Often, victims of sex trafficking will try to purge any and all state-level or federal convictions so they have a chance at a new life. A criminal record is often a barrier to housing, public benefits, financial aid, education, employment, and voting, making it far more difficult for a survivor to lift out of poverty and easier to return to their trafficker, said Stephanie Richard, policy and legal services director for the Coalition to Abolish Slavery and Trafficking.
“If you got these criminal records and convictions, you can have a wide range of barriers accessing supportive services [that were] designed for people who have suffered abuse,” Richard told Rewire.
A person typically is eligible for expungement if they’ve completed probation successfully, have paid all fines, and do not have current criminal charges. Certain crimes, such as child sexual abuse, cannot be expunged depending on state law. But expunging a criminal record can be an exhausting process. Most people petitioning the courts for expungement have to recount every incident that led to every conviction under an invasive line of questioning from the courts.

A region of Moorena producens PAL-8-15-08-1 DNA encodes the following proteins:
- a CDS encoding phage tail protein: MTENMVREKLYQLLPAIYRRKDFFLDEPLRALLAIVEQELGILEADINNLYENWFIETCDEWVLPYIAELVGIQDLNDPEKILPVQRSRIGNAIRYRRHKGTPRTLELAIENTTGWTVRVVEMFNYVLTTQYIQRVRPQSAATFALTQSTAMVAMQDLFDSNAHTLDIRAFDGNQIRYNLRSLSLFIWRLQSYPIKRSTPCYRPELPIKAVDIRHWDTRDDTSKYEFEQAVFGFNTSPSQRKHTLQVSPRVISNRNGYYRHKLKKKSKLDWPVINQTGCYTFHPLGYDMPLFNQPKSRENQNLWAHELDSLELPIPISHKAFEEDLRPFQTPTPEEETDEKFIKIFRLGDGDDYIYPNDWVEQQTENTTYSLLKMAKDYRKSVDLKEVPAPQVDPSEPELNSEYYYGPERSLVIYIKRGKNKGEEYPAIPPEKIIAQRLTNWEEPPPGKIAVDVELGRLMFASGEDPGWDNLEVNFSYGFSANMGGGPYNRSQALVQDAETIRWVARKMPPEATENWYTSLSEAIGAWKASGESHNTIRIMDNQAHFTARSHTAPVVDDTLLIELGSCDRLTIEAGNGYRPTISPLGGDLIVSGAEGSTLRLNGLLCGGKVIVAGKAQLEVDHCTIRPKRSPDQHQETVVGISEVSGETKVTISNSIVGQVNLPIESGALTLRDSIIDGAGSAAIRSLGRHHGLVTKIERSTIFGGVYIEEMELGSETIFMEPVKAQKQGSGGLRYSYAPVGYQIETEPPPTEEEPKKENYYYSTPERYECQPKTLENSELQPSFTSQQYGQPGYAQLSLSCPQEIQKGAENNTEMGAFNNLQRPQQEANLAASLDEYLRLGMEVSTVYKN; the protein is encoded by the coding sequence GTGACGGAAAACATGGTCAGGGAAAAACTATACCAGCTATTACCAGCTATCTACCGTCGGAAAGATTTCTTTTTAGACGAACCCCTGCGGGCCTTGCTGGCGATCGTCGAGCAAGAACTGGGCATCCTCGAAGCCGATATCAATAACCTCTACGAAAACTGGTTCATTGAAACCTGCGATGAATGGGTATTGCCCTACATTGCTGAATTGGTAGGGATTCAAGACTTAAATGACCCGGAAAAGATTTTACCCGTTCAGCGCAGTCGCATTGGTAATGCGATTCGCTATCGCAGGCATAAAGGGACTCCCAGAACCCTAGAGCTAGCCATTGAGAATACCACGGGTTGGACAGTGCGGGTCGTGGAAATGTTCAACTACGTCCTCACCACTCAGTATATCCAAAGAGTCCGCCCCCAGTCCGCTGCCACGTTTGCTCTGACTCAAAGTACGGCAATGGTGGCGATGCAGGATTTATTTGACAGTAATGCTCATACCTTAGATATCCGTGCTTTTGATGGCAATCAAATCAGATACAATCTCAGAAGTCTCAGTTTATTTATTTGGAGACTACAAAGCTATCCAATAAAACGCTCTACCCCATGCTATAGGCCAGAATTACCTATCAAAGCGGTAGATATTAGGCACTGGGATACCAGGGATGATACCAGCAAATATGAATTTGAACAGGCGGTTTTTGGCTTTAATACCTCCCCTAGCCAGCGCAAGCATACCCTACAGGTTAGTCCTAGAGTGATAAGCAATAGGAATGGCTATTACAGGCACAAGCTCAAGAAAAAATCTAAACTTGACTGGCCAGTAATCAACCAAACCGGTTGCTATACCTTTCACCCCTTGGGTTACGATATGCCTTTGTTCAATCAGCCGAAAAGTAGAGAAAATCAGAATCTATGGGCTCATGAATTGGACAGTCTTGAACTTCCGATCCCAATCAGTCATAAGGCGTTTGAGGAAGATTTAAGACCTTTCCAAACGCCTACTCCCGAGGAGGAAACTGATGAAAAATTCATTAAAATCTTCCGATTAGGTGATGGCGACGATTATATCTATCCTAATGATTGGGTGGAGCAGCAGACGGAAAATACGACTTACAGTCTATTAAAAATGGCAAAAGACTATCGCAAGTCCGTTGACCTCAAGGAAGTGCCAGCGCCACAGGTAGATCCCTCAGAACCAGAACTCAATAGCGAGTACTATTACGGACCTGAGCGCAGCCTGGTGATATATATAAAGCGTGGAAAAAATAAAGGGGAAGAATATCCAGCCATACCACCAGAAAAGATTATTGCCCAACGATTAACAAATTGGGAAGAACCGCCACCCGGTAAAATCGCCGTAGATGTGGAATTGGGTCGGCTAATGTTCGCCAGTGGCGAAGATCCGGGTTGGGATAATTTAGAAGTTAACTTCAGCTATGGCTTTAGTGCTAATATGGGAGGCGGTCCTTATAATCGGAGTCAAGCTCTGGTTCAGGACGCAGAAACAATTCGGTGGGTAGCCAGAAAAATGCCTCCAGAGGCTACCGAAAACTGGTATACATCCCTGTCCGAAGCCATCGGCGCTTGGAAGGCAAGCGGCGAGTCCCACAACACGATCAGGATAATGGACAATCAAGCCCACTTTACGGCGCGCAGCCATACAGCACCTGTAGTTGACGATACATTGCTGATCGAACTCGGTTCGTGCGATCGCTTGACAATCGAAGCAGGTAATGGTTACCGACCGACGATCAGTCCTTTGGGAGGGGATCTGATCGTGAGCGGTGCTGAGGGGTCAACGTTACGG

For a sex trafficking survivor, that means reliving every rape and moment of abuse for a judge, which can traumatize them all over again, Richard said.
“You see victims having to go into a courthouse where, often, the only time that they ever entered one before was during their exploitation,” Richard told Rewire, “and then retell the story of their exploitation in hopes that the courts will forgive the original conviction.”
That was the case for Charleston, who, in 1992, escaped her trafficker after he tried to kill her and left her “in a ditch for dead,” she said. A cab driver found Charleston and called 911; she spent three days in the hospital, unconscious.
“When I woke up and was out [of] the hospital, I wound up going to Virginia to start my life all over again,” says Charleston. In 2015, she launched Kaleidoscope International, an advocacy group for victims of human trafficking. And a few years ago, with the help of a law firm in Washington, D.C., Charleston completed the expungement process.
Like many survivors, however, she had to revisit every sexual assault over and over again for the judge, she said—what was she wearing, how much money did she make, was it hot or cold, did you take drugs, how many girls were there.
She cried a lot in the courtroom; according to Charleston, the judge cried too.
But students at Smithfield High School in Smithfield, Virginia, have come up with a solution: Monica’s Law. Their draft legislation, inspired by Charleston’s story, seeks to reform the expungement process on a state level so that survivors won’t have to relive their trauma in order to get their lives back. (Laws governing expungement and sealing records vary by state.)